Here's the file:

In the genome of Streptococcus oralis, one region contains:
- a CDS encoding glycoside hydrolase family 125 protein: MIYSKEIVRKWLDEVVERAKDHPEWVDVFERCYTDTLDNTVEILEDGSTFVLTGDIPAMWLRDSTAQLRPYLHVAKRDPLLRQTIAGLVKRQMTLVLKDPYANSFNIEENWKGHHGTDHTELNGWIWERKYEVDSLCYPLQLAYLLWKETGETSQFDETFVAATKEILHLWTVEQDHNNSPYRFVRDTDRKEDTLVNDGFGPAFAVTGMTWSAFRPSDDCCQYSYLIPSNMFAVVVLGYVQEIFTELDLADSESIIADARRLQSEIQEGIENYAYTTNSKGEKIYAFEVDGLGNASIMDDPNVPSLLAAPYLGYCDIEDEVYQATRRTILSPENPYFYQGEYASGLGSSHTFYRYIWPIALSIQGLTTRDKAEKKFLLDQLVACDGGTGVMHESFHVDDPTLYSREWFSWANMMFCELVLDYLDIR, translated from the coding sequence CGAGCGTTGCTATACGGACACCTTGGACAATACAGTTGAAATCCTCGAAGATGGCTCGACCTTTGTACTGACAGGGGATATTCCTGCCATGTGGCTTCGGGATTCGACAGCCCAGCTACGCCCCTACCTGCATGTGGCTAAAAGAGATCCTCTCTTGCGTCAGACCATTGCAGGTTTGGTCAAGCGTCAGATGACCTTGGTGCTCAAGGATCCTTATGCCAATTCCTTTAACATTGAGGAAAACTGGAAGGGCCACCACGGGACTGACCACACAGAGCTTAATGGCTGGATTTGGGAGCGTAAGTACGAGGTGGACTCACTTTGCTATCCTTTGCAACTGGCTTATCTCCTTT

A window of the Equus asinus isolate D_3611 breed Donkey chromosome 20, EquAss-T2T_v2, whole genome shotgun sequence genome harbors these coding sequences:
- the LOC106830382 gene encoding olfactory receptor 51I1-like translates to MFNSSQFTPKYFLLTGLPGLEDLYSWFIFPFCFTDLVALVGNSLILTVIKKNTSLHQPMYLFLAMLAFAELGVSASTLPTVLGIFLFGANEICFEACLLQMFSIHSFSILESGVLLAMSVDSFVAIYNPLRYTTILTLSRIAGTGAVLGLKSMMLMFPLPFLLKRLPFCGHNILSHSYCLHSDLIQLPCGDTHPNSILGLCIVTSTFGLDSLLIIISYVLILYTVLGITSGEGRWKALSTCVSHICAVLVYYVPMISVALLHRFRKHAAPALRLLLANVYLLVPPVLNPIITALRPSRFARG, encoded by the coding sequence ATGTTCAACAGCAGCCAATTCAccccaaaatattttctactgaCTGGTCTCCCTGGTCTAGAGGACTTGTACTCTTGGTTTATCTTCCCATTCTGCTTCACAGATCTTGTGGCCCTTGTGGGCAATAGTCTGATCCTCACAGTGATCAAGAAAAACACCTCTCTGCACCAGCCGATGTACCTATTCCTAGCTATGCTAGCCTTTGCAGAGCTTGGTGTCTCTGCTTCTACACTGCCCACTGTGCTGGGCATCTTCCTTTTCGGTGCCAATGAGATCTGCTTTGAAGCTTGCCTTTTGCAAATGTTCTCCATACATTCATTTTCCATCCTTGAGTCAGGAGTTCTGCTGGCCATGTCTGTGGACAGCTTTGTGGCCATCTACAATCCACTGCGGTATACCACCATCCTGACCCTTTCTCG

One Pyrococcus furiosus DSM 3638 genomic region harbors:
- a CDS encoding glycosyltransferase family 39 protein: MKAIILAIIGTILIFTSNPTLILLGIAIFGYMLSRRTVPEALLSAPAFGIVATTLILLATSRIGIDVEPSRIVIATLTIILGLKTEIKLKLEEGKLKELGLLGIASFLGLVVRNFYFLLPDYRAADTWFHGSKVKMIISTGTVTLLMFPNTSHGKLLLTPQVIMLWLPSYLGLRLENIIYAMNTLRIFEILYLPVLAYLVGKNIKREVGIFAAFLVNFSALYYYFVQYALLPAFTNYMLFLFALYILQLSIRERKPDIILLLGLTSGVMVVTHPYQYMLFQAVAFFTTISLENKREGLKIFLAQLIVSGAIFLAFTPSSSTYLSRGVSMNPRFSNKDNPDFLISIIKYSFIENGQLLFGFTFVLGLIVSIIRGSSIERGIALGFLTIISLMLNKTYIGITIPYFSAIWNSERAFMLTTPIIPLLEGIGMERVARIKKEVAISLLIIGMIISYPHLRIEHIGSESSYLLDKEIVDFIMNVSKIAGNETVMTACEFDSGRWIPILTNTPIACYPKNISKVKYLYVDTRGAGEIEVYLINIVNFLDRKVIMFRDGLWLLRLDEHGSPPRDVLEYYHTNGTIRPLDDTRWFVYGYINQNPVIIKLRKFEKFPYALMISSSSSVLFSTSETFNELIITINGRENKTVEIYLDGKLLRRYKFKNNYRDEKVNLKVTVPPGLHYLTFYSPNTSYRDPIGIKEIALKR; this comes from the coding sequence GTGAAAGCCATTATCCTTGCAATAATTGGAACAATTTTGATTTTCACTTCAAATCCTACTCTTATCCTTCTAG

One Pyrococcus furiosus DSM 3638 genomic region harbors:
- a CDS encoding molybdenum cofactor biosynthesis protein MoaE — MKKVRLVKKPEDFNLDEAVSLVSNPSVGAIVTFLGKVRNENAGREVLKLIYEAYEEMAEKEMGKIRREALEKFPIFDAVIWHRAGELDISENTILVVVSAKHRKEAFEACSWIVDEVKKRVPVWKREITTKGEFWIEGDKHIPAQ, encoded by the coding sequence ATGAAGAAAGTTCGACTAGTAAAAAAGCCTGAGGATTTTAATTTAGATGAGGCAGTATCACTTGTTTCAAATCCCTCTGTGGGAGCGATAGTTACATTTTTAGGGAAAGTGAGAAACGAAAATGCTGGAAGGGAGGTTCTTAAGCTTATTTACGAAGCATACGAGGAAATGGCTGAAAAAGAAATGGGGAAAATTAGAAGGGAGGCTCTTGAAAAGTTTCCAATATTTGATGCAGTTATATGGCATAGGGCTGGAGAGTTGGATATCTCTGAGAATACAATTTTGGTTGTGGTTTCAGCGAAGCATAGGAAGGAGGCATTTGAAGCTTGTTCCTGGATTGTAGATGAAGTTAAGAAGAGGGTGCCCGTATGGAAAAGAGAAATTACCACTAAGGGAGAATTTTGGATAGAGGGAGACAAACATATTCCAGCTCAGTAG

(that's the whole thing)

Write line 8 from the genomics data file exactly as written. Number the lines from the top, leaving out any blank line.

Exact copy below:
- a CDS encoding molybdenum cofactor biosynthesis protein MoaE — MKKVRLVKKPEDFNLDEAVSLVSNPSVGAIVTFLGKVRNENAGREVLKLIYEAYEEMAEKEMGKIRREALEKFPIFDAVIWHRAGELDISENTILVVVSAKHRKEAFEACSWIVDEVKKRVPVWKREITTKGEFWIEGDKHIPAQ, encoded by the coding sequence ATGAAGAAAGTTCGACTAGTAAAAAAGCCTGAGGATTTTAATTTAGATGAGGCAGTATCACTTGTTTCAAATCCCTCTGTGGGAGCGATAGTTACATTTTTAGGGAAAGTGAGAAACGAAAATGCTGGAAGGGAGGTTCTTAAGCTTATTTACGAAGCATACGAGGAAATGGCTGAAAAAGAAATGGGGAAAATTAGAAGGGAGGCTCTTGAAAAGTTTCCAATATTTGATGCAGTTATATGGCATAGGGCTGGAGAGTTGGATATCTCTGAGAATACAATTTTGGTTGTGGTTTCAGCGAAGCATAGGAAGGAGGCATTTGAAGCTTGTTCCTGGATTGTAGATGAAGTTAAGAAGAGGGTGCCCGTATGGAAAAGAGAAATTACCACTAAGGGAGAATTTTGGATAGAGGGAGACAAACATATTCCAGCTCAGTAG